Chronology of Natural Selection in Human Genomes From Wallacea and North Sahul

Nicolas Brucato1, André Mathilde2, Georgi Hudjashov2, Mayukh Mondal2, Murray Cox3, Matthew Leavesley4,5,6, Francois-Xavier Ricaut1

1Laboratoire Evolution et Diversite Biologique (EDB UMR 5174), Universite de Toulouse Midi-Pyrénées, CNRS, IRD, France

2Institute of Genomics, University of Tartu, Estonia

3School of Natural Sciences, Massey University, New Zealand

4Strand of Anthropology, Sociology and Archaeology, School of Humanities & Social Sciences, University of Papua New Guinea, Papua New Guinea

5College of Arts, Society and Education, James Cook University, Australia

6ARC Centre of Excellence for Australian Biodiversity and Heritage, University of Wollongong, Australia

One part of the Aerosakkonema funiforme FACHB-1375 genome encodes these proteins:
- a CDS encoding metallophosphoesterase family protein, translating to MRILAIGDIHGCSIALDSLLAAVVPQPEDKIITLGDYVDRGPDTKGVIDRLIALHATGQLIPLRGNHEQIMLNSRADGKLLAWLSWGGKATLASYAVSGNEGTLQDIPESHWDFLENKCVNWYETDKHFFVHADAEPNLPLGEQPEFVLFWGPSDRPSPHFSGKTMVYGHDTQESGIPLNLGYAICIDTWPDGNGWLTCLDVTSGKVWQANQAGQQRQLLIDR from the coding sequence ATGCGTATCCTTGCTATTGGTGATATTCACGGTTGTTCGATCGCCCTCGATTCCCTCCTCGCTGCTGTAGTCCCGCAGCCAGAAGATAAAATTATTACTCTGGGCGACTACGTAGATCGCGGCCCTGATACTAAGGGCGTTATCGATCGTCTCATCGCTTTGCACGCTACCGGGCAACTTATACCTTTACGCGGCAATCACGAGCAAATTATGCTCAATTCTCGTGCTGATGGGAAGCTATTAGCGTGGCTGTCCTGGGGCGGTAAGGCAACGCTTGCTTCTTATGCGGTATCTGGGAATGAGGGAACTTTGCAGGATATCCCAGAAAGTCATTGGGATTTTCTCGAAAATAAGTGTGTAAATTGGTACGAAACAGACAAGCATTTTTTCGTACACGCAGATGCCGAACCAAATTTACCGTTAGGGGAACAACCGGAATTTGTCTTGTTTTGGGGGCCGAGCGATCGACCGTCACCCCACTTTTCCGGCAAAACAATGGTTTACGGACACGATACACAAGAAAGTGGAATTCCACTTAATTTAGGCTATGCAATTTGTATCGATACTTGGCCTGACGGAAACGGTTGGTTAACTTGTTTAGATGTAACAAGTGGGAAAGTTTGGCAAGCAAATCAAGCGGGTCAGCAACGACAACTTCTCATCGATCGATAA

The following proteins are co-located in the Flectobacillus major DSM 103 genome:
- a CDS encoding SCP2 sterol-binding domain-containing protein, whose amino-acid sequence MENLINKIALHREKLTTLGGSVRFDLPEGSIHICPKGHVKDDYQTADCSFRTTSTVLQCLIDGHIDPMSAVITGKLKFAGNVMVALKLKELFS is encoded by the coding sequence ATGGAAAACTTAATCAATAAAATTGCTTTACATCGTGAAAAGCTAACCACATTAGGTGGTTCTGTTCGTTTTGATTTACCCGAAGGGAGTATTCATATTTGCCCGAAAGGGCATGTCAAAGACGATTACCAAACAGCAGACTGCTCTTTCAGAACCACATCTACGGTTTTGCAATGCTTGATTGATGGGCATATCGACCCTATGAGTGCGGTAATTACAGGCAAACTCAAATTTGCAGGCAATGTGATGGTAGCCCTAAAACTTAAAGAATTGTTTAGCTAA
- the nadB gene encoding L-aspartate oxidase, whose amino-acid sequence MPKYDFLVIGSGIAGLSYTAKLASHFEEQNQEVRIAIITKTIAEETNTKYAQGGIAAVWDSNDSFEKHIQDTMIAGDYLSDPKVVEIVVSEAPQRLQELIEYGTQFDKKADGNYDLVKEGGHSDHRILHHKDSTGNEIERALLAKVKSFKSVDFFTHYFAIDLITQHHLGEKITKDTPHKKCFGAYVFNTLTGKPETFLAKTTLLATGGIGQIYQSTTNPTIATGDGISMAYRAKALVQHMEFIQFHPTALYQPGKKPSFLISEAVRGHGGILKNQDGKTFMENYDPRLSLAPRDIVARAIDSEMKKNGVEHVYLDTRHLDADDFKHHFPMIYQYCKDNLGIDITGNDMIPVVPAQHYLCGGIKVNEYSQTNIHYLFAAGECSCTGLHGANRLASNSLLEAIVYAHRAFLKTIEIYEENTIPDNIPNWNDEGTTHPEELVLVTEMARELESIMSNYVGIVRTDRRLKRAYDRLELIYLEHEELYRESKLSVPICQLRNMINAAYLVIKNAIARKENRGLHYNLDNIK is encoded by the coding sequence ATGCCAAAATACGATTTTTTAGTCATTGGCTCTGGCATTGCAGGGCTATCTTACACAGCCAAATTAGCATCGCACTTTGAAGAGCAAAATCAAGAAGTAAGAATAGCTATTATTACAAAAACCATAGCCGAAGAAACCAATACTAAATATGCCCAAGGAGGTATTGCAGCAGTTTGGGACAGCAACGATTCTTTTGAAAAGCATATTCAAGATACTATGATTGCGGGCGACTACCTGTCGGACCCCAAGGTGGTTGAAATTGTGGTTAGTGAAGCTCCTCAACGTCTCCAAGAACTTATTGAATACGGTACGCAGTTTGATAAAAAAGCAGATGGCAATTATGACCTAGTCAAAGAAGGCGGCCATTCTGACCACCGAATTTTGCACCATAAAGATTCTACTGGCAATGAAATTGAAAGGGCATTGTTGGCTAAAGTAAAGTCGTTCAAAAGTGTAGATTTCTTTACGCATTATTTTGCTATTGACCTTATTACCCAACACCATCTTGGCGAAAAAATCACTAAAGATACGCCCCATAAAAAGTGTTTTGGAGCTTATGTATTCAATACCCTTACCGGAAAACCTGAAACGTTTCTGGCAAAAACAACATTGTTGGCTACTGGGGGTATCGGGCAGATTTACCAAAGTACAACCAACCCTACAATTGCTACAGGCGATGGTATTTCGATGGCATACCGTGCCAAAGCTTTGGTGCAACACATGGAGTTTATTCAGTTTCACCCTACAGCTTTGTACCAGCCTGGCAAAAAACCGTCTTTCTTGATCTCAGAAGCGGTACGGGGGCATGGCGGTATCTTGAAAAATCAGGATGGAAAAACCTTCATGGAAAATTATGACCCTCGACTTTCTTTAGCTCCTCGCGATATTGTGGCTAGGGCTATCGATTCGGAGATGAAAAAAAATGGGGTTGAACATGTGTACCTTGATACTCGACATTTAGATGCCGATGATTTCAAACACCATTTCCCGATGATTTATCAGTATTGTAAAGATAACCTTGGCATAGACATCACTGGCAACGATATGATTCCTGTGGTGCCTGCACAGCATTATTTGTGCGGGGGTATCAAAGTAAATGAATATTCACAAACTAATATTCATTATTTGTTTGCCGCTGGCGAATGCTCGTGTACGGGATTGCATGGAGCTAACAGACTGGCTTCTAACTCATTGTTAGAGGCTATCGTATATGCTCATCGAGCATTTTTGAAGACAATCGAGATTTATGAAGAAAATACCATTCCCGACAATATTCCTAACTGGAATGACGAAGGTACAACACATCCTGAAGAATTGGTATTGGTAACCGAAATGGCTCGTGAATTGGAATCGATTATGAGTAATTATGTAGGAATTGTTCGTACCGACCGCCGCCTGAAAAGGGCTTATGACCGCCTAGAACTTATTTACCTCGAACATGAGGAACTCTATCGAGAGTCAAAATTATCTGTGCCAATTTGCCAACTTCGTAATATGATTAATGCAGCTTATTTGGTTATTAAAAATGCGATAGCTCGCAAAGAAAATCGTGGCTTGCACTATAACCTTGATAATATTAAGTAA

As human populations left Asia to first settle Oceania around 50,000 years ago, they entered a territory ecologically separated from the Old World for millions of years. New Guinea and Australia were then joined into an ancient continent, Sahul, comprising a unique ecosystem that certainly represented an evolutionary challenge for the first settlers. We analyzed genomic data of 239 modern Oceanian individuals to detect and date signals of selection specific to this region. Combining both relative and absolute dating approaches, we identified a strong pattern of genetic adaptations between 52,000 and 54,000 years ago in the genomes of descendants of the first settlers of Sahul. This strikingly corresponds to the dates of initial settlement as inferred from archaeological evidence. Genetic fragments under selection during this period, some showing enrichment in Denisovan ancestry, overlap genes involved in the immune response and diet, especially based on plants. Pathogens and natural resources, especially from endemic plants, therefore appear to have acted as strong selective pressures on the genomes of the first settlers of Sahul.